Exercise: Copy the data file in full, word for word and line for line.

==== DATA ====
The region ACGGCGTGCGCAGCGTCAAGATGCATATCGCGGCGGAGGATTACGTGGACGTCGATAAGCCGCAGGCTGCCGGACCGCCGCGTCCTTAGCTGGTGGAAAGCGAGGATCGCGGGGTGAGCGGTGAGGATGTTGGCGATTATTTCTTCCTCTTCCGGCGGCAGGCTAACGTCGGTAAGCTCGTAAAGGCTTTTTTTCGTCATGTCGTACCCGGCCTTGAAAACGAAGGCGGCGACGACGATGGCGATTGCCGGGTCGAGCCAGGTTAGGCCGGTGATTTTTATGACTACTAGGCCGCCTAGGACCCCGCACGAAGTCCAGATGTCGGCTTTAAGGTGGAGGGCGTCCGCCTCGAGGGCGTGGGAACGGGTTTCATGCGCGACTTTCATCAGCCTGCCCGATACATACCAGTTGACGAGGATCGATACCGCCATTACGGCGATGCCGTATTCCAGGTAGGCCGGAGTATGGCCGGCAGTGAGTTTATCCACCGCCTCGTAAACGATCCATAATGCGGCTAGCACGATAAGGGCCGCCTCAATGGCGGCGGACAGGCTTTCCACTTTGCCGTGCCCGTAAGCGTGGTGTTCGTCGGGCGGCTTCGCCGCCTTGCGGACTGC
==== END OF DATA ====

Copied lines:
The region ACGGCGTGCGCAGCGTCAAGATGCATATCGCGGCGGAGGATTACGTGGACGTCGATAAGCCGCAGGCTGCCGGACCGCCGCGTCCTTAGCTGGTGGAAAGCGAGGATCGCGGGGTGAGCGGTGAGGATGTTGGCGATTATTTCTTCCTCTTCCGGCGGCAGGCTAACGTCGGTAAGCTCGTAAAGGCTTTTTTTCGTCATGTCGTACCCGGCCTTGAAAACGAAGGCGGCGACGACGATGGCGATTGCCGGGTCGAGCCAGGTTAGGCCGGTGATTTTTATGACTACTAGGCCGCCTAGGACCCCGCACGAAGTCCAGATGTCGGCTTTAAGGTGGAGGGCGTCCGCCTCGAGGGCGTGGGAACGGGTTTCATGCGCGACTTTCATCAGCCTGCCCGATACATACCAGTTGACGAGGATCGATACCGCCATTACGGCGATGCCGTATTCCAGGTAGGCCGGAGTATGGCCGGCAGTGAGTTTATCCACCGCCTCGTAAACGATCCATAATGCGGCTAGCACGATAAGGGCCGCCTCAATGGCGGCGGACAGGCTTTCCACTTTGCCGTGCCCGTAAGCGTGGTGTTCGTCGGGCGGCTTCGCCGCCTTGCGGACTGC